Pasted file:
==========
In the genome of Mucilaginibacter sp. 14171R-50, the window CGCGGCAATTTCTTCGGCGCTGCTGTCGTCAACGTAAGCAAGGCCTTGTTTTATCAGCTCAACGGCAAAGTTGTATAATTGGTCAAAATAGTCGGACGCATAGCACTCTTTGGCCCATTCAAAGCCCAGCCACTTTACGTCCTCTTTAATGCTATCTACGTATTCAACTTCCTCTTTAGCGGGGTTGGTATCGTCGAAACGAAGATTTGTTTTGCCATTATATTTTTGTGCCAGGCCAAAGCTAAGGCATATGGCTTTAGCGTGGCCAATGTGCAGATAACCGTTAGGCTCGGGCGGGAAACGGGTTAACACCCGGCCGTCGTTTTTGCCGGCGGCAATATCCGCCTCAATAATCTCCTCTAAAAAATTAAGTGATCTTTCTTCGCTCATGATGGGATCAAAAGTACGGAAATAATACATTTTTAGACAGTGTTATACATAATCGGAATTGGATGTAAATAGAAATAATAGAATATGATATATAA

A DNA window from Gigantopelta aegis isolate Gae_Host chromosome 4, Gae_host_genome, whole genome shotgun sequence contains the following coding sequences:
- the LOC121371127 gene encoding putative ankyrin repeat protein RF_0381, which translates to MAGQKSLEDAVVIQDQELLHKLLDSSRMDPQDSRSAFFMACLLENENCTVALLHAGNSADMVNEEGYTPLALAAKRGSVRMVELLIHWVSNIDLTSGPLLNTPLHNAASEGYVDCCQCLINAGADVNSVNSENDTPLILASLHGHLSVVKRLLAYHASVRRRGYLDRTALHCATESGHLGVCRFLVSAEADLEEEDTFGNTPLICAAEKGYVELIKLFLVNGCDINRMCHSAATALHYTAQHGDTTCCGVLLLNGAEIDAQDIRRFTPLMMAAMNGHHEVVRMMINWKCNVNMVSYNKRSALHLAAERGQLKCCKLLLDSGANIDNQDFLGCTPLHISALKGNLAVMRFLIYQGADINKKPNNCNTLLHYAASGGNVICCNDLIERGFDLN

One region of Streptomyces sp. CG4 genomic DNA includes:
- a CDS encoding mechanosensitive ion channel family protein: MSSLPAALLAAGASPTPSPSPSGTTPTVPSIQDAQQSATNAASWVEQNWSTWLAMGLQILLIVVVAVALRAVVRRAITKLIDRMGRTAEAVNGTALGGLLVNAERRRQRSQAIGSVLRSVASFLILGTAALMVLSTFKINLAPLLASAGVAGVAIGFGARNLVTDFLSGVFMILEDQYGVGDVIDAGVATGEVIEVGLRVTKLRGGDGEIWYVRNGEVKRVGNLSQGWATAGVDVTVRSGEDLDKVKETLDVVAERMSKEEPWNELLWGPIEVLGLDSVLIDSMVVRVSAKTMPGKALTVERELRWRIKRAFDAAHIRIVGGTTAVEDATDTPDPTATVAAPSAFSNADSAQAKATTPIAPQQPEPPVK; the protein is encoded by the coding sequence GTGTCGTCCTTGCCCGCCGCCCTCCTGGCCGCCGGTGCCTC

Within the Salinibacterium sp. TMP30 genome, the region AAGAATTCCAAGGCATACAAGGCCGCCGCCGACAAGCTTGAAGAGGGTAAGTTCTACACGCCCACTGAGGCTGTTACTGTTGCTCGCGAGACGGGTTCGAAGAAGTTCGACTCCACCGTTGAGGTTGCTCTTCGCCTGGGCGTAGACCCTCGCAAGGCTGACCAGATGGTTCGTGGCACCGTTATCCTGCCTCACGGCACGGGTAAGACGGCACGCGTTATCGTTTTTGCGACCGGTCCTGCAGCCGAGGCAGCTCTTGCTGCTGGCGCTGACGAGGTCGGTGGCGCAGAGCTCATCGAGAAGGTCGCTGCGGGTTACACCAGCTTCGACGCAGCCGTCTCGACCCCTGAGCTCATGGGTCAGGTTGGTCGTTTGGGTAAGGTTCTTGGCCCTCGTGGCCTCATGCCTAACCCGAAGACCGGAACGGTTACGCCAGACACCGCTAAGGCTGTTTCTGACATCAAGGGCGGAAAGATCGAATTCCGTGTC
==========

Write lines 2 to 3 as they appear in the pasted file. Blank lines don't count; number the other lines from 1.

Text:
A DNA window from Gigantopelta aegis isolate Gae_Host chromosome 4, Gae_host_genome, whole genome shotgun sequence contains the following coding sequences:
- the LOC121371127 gene encoding putative ankyrin repeat protein RF_0381, which translates to MAGQKSLEDAVVIQDQELLHKLLDSSRMDPQDSRSAFFMACLLENENCTVALLHAGNSADMVNEEGYTPLALAAKRGSVRMVELLIHWVSNIDLTSGPLLNTPLHNAASEGYVDCCQCLINAGADVNSVNSENDTPLILASLHGHLSVVKRLLAYHASVRRRGYLDRTALHCATESGHLGVCRFLVSAEADLEEEDTFGNTPLICAAEKGYVELIKLFLVNGCDINRMCHSAATALHYTAQHGDTTCCGVLLLNGAEIDAQDIRRFTPLMMAAMNGHHEVVRMMINWKCNVNMVSYNKRSALHLAAERGQLKCCKLLLDSGANIDNQDFLGCTPLHISALKGNLAVMRFLIYQGADINKKPNNCNTLLHYAASGGNVICCNDLIERGFDLN